There are still many pieces to figure out, like standardization across geographic areas. Plus, there’s the question of liability in a system that’s so far been voluntary, but the simple program that Edgerly helped dream up seems to be spreading and working well. “Our radio sales have grown consistently since we came out with the BC Link a few years ago,” says Edgerly. “It’s hard to say if the new radio programs created an uptick this season because we sold out of Link 2.0’s during the height of the season. So I guess that would be affirmative.”

Now, as new places adopt their communication standards and turn to radios as a means to make the backcountry safer, both Edgerly and Steen say they’re excited and curious about how it will transfer and grow. Steen thinks every place will need to figure out its own protocol, and he’s guessing it will take a while to dial in the kinds of channels that will make sense in different areas. But he’s glad that it’s picked up: Communication is key to keeping people safe, in his opinion, especially as crowds increase.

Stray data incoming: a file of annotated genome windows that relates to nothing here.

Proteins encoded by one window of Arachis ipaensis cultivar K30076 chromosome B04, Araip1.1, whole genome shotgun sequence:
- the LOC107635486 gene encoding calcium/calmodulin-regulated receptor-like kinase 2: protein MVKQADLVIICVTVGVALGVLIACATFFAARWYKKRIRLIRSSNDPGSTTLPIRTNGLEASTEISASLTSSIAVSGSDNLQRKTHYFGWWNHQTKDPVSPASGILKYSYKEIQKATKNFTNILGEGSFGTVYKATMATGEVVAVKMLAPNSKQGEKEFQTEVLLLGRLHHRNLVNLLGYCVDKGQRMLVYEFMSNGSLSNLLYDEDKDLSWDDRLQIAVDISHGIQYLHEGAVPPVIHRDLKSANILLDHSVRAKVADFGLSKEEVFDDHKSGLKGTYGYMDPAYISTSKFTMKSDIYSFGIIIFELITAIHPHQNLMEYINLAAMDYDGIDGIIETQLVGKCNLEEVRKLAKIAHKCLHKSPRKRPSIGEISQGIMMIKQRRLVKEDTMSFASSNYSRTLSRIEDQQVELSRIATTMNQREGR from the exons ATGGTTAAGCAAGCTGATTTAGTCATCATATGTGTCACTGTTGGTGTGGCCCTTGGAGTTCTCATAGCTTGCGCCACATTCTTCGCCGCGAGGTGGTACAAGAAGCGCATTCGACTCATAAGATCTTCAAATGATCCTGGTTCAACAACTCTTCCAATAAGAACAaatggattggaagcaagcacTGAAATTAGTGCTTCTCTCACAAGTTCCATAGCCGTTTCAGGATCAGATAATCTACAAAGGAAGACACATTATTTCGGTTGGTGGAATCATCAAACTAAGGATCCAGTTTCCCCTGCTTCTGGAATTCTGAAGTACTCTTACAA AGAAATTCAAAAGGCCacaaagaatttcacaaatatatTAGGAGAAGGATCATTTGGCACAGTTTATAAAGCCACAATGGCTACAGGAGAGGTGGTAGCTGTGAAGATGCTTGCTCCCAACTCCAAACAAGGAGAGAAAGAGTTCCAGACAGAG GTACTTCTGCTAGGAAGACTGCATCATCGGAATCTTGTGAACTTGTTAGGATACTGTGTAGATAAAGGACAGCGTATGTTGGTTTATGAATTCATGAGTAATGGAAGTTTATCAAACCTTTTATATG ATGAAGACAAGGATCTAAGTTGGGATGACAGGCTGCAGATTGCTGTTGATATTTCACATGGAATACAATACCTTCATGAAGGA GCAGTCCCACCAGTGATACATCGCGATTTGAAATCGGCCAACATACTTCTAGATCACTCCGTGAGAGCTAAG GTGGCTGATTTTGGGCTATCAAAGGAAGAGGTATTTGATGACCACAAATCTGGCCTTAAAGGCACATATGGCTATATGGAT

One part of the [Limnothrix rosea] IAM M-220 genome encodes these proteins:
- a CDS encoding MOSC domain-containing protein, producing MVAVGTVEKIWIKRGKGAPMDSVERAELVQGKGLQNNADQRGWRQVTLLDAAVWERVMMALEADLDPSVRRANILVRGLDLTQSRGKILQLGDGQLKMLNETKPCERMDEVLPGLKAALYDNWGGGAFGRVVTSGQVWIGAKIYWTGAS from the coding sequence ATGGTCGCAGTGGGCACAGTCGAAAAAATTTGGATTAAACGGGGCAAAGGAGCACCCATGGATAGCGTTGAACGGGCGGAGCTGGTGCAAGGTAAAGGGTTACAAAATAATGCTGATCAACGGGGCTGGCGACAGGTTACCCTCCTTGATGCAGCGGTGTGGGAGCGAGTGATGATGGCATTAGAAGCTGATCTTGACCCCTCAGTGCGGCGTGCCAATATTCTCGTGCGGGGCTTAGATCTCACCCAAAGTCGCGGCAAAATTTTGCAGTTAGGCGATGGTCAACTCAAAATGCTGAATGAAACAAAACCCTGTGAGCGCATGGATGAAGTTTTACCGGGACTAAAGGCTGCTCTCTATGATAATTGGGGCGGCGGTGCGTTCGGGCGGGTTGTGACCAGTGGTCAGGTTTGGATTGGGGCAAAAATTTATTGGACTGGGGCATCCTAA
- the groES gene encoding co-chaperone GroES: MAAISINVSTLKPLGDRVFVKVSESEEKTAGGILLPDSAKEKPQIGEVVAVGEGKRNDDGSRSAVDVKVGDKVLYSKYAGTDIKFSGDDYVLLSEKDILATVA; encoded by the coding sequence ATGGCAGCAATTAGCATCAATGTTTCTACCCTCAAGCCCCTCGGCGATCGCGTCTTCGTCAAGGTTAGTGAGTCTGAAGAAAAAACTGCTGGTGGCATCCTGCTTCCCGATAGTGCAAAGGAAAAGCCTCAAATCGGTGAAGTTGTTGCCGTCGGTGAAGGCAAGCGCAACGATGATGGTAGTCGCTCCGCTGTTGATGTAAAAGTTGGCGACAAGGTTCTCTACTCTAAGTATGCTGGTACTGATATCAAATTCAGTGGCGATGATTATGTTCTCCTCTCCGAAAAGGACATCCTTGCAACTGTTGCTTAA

Steen and Edgerly both want to see the radio join the standard beacon/shovel/probe toolkit. Steen says that while the others are tools for managing accidents once they’ve already happened, a radio can help prevent accidents in the first place; it can help you plan for scenarios you’re entering.

That Saturday at Source Lake, we would have known about the human backup long before we hit the basin and might have made different choices earlier in the day. I still feel a little prickly about crowds in the mountains, and I know that communicating won’t stop the crowding on Snoqualmie Pass, or in other popular areas, but it can help us collectively ski smartly and safely, which is really the ultimate goal.

This piece was originally published in October 2021 in Issue #141. To read more, pick up your copy at or subscribe.